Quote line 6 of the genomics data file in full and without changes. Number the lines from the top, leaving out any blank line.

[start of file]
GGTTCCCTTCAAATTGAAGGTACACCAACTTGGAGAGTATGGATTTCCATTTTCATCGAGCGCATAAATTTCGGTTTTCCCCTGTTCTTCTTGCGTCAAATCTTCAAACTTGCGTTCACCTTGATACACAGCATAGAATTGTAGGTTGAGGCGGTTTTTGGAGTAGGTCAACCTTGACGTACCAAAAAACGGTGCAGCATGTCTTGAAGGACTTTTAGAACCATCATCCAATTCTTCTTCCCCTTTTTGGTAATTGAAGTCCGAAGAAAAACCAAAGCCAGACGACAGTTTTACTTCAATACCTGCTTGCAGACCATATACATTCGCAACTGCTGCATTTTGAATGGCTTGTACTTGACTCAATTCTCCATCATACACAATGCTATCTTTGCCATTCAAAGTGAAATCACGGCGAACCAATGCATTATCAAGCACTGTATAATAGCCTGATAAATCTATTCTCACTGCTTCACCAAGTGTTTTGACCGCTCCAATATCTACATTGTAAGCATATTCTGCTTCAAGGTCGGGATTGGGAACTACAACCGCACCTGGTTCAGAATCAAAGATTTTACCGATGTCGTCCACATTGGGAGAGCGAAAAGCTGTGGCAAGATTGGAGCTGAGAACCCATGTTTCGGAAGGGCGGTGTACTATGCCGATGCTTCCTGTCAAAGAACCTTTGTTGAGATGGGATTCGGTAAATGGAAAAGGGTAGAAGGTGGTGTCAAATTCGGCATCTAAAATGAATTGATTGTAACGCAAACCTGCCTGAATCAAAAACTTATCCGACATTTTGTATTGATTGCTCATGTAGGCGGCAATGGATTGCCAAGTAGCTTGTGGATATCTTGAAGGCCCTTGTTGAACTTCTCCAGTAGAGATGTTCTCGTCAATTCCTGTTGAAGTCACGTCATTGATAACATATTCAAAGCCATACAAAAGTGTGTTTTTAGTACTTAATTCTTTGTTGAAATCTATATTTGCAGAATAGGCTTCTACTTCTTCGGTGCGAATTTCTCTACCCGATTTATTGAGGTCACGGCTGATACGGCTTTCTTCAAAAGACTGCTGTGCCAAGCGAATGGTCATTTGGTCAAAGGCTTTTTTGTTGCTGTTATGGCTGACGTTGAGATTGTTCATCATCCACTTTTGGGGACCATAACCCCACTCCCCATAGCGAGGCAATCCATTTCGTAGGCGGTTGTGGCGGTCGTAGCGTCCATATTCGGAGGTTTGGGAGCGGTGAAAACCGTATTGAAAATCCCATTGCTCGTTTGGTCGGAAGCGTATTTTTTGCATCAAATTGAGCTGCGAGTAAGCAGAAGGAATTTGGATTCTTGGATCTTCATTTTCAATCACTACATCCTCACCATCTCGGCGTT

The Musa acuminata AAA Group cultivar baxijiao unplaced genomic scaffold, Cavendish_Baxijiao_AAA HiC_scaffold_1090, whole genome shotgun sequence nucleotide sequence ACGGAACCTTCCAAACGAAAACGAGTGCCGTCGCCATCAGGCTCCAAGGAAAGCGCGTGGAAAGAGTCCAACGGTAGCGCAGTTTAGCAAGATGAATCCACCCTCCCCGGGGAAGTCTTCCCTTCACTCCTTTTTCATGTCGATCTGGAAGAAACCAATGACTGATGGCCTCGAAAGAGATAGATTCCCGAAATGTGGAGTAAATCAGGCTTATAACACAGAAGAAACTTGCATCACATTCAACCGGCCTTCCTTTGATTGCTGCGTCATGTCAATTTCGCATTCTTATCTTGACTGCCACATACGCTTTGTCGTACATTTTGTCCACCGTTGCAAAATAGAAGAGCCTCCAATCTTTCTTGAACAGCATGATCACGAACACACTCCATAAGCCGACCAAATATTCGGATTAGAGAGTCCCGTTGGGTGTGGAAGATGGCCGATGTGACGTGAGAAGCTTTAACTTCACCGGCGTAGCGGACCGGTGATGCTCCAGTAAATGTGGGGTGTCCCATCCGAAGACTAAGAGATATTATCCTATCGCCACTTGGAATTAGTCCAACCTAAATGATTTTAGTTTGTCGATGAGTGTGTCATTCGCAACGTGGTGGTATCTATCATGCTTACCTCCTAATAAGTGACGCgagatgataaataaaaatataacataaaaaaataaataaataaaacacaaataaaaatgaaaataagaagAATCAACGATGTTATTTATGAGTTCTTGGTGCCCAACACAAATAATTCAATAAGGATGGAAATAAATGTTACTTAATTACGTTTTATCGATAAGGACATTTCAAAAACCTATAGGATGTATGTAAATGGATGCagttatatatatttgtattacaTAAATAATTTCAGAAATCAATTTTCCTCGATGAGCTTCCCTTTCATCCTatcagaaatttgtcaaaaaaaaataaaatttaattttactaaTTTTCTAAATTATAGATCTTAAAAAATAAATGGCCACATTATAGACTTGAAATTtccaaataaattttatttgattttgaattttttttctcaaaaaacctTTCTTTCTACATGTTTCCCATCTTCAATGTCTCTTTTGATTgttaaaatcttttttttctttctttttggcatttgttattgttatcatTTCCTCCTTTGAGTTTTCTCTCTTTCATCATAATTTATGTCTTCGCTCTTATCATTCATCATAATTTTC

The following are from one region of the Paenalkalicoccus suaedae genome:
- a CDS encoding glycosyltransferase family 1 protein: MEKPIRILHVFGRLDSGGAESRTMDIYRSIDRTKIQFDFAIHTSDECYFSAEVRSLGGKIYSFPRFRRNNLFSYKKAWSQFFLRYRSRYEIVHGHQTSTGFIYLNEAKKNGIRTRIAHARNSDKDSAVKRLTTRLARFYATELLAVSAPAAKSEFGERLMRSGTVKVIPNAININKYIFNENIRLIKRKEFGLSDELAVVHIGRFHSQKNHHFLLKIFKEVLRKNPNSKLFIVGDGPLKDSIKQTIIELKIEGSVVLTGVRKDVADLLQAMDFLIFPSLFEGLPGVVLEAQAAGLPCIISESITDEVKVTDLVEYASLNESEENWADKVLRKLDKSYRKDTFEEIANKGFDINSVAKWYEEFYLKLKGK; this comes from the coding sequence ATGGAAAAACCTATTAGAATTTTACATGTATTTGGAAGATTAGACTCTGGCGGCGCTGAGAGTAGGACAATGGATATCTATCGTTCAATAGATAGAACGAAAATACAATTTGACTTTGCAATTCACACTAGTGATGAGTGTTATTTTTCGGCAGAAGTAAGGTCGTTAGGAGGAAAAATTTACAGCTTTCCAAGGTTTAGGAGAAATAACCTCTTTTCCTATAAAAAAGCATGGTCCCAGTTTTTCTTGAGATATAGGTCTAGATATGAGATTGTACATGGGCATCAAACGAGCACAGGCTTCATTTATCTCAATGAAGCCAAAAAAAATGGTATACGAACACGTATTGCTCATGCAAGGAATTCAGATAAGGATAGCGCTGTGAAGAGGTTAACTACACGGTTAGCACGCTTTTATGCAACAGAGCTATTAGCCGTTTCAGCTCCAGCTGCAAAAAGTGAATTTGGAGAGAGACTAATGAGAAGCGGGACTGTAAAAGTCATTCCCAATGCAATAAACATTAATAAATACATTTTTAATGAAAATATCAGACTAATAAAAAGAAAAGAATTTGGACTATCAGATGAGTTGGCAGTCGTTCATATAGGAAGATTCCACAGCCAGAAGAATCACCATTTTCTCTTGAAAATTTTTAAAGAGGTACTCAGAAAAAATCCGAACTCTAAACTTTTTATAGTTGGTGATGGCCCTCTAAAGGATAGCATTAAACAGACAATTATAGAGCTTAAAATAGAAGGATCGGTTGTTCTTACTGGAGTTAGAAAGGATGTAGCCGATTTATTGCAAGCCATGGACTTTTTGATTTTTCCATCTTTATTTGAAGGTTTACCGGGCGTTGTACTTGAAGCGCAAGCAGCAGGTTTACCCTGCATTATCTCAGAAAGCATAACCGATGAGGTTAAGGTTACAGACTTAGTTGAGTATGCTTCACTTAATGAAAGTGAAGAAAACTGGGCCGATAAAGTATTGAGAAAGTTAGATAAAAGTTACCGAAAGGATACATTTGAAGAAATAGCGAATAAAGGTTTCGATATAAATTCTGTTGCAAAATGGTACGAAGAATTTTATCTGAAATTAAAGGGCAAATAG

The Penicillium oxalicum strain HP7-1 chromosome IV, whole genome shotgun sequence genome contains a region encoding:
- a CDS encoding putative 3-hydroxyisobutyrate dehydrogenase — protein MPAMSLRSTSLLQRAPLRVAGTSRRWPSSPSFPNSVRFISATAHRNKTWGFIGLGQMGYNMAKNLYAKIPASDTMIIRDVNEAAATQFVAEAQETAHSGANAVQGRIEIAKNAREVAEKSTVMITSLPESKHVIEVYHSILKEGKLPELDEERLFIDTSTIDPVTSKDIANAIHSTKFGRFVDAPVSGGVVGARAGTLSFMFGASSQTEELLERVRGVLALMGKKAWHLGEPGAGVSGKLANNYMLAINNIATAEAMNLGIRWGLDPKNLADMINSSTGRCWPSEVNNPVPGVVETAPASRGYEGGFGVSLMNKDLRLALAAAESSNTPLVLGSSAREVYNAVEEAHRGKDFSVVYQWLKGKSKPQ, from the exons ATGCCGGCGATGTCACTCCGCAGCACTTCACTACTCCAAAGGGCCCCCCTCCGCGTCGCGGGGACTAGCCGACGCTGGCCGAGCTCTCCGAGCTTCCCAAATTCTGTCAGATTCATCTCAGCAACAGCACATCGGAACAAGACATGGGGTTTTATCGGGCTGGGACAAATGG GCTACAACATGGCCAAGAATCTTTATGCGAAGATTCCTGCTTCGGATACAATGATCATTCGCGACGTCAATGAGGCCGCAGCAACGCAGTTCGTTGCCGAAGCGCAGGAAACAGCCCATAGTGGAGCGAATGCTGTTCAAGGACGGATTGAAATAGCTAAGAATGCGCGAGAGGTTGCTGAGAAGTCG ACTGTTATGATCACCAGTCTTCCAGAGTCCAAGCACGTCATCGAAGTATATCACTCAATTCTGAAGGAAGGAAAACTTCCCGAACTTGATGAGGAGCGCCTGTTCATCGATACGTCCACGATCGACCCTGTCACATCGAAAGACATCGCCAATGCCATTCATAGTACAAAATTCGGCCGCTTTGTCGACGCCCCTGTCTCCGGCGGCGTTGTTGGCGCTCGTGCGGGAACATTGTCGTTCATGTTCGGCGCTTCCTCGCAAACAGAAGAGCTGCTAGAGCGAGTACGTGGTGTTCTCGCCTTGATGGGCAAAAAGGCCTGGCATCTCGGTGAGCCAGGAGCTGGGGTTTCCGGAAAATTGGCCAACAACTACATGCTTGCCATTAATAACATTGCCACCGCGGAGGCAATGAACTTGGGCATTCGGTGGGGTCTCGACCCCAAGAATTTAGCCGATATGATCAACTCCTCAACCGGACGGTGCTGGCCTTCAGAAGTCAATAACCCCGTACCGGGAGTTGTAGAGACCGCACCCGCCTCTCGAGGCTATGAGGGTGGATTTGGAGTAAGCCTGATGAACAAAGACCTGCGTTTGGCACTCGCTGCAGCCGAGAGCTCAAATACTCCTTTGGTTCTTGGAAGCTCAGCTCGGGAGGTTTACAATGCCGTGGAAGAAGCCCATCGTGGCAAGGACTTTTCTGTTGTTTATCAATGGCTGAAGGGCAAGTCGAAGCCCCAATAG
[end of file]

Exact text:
- a CDS encoding putative 3-hydroxyisobutyrate dehydrogenase — protein MPAMSLRSTSLLQRAPLRVAGTSRRWPSSPSFPNSVRFISATAHRNKTWGFIGLGQMGYNMAKNLYAKIPASDTMIIRDVNEAAATQFVAEAQETAHSGANAVQGRIEIAKNAREVAEKSTVMITSLPESKHVIEVYHSILKEGKLPELDEERLFIDTSTIDPVTSKDIANAIHSTKFGRFVDAPVSGGVVGARAGTLSFMFGASSQTEELLERVRGVLALMGKKAWHLGEPGAGVSGKLANNYMLAINNIATAEAMNLGIRWGLDPKNLADMINSSTGRCWPSEVNNPVPGVVETAPASRGYEGGFGVSLMNKDLRLALAAAESSNTPLVLGSSAREVYNAVEEAHRGKDFSVVYQWLKGKSKPQ, from the exons ATGCCGGCGATGTCACTCCGCAGCACTTCACTACTCCAAAGGGCCCCCCTCCGCGTCGCGGGGACTAGCCGACGCTGGCCGAGCTCTCCGAGCTTCCCAAATTCTGTCAGATTCATCTCAGCAACAGCACATCGGAACAAGACATGGGGTTTTATCGGGCTGGGACAAATGG GCTACAACATGGCCAAGAATCTTTATGCGAAGATTCCTGCTTCGGATACAATGATCATTCGCGACGTCAATGAGGCCGCAGCAACGCAGTTCGTTGCCGAAGCGCAGGAAACAGCCCATAGTGGAGCGAATGCTGTTCAAGGACGGATTGAAATAGCTAAGAATGCGCGAGAGGTTGCTGAGAAGTCG ACTGTTATGATCACCAGTCTTCCAGAGTCCAAGCACGTCATCGAAGTATATCACTCAATTCTGAAGGAAGGAAAACTTCCCGAACTTGATGAGGAGCGCCTGTTCATCGATACGTCCACGATCGACCCTGTCACATCGAAAGACATCGCCAATGCCATTCATAGTACAAAATTCGGCCGCTTTGTCGACGCCCCTGTCTCCGGCGGCGTTGTTGGCGCTCGTGCGGGAACATTGTCGTTCATGTTCGGCGCTTCCTCGCAAACAGAAGAGCTGCTAGAGCGAGTACGTGGTGTTCTCGCCTTGATGGGCAAAAAGGCCTGGCATCTCGGTGAGCCAGGAGCTGGGGTTTCCGGAAAATTGGCCAACAACTACATGCTTGCCATTAATAACATTGCCACCGCGGAGGCAATGAACTTGGGCATTCGGTGGGGTCTCGACCCCAAGAATTTAGCCGATATGATCAACTCCTCAACCGGACGGTGCTGGCCTTCAGAAGTCAATAACCCCGTACCGGGAGTTGTAGAGACCGCACCCGCCTCTCGAGGCTATGAGGGTGGATTTGGAGTAAGCCTGATGAACAAAGACCTGCGTTTGGCACTCGCTGCAGCCGAGAGCTCAAATACTCCTTTGGTTCTTGGAAGCTCAGCTCGGGAGGTTTACAATGCCGTGGAAGAAGCCCATCGTGGCAAGGACTTTTCTGTTGTTTATCAATGGCTGAAGGGCAAGTCGAAGCCCCAATAG